Investigating Faculty Members' Beliefs about Distance Education: The Case of Sultan Qaboos University, Oman

Investigating Faculty Members' Beliefs about Distance Education: The Case of Sultan Qaboos University, Oman

Naifa Eid Saleem (Sultan Qaboos University, Muscat, Oman) and Mohammed Nasser Al-Suqri (Sultan Qaboos University, Muscat, Oman)
Copyright: © 2015 |Pages: 22
DOI: 10.4018/ijdet.2015010103
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Abstract

This research paper aims to investigate the beliefs (perceptions) about distance education(DE) held by the faculty members of Sultan Qaboos Uuniversity (SQU) at the Sultanate of Oman as well as the differences between their beliefs (perceptions) with regards to gender, teaching experience, college academic rank, nationality, etc. This study used a questionnaire as a method of data collection. Findings of the study indicated statistically significant difference in terms of gender. Results show that female faculty members hold positive beliefs (perceptions) about the use of DE in learning and teaching whereas compared to their male colleagues. With regards to nationality, the study found statistically slight differences, wherein the Omani faculty members yielded higher scores on the positive statements and lower at the negative statements.
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2. Problems Of The Study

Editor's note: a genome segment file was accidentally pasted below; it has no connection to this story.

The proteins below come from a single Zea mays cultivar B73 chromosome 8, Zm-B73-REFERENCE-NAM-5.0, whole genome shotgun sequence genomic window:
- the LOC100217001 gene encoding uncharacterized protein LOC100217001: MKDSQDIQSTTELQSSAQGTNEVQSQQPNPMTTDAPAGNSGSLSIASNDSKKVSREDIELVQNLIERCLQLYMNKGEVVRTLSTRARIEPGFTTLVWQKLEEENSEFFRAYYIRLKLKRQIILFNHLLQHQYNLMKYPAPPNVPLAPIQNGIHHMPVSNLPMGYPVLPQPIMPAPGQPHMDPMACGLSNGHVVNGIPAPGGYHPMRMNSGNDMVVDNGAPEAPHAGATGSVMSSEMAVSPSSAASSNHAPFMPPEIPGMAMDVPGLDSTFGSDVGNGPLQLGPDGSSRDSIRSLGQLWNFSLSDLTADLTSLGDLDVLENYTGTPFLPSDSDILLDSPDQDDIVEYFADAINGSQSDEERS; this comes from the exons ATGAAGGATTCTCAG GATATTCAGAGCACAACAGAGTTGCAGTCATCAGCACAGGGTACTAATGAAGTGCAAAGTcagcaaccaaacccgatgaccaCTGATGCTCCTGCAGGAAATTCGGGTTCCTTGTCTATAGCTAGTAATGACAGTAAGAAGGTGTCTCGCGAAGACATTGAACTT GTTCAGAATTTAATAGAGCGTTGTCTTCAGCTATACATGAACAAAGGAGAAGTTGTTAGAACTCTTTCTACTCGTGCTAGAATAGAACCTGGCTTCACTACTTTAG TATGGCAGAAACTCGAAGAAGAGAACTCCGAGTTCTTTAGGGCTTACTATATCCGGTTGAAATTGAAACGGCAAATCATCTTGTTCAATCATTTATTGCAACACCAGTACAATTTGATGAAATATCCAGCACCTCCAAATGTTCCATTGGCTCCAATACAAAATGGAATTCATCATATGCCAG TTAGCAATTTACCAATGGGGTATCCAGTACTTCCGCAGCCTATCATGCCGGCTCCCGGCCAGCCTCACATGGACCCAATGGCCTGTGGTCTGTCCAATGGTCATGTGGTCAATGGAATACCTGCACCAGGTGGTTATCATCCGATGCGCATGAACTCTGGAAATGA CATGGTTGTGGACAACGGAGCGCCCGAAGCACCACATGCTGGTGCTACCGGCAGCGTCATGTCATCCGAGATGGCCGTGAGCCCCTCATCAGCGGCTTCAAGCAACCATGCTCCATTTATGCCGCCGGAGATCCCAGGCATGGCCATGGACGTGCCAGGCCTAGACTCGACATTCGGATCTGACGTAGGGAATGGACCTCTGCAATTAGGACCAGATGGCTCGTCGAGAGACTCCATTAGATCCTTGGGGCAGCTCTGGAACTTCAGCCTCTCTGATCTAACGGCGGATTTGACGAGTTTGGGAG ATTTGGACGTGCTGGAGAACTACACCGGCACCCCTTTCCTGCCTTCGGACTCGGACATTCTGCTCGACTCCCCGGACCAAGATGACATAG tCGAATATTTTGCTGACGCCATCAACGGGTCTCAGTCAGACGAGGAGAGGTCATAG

There are many studies that have been conducted on the subject of general ICT educational uses in higher education in Oman, with emphasis on the Sultan Qaboos University (SQU) (e.g., Abdelraheem & Al Musawi, 2003; Al –Hashimi, 2002; Al Khawaldi, 2000; Al Musawi & Abdelraheem, 2004; Al Musawi & Akinyemi, 2002; Al Rawahy, 2001; Al-Senaidi et al., 2009)]. The results of these studies showed that some faculty members have certain internal and external barriers to adopt ICT for education and learning (Akinyemi & Al Musawi, 2002; Al Farsi, 2004; Al –Hashimi, 2002; Al-Saleem, 2006; Al-Senaidi et al., 2009). For example, the Al-Senaidi et al. (2009) study revealed that there are five factors that stand as barriers to prevent faculty members from using ICT in education. These factors are: lack of computing equipment, lack of institutional support, disbelief of technological values and benefits, lack of personal confidence in using technology, and lack of time. In addition, Al Khawaldi (2000) found that unsatisfactory staff skills fail to fulfill the required levels. So, if this is the reality of using ICT by faculty members in teaching and learning at SQU and higher education in Oman, what will be the faculty members' beliefs and perceptions about the use of DE in teaching and learning? Does it require ICT skills? This study is an investigation into the beliefs about DE held by faculty members of SQU in Oman. This study will examine two questions:

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